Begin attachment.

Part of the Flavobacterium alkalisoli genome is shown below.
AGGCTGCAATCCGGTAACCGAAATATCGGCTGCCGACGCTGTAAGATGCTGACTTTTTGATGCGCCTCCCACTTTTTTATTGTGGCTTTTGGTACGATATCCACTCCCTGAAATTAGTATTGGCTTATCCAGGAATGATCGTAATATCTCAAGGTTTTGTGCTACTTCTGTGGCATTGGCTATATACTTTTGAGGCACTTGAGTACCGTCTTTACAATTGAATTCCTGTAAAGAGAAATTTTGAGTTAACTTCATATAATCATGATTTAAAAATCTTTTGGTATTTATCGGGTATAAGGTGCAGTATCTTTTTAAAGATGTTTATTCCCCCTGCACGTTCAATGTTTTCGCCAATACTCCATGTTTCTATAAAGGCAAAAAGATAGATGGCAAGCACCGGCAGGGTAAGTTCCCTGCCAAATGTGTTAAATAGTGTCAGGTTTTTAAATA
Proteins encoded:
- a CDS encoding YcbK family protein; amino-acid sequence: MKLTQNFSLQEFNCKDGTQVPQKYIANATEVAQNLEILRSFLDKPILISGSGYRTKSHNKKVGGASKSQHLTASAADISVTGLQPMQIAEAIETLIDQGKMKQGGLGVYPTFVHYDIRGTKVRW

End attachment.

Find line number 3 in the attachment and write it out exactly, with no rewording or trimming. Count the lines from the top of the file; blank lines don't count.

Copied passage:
Proteins encoded: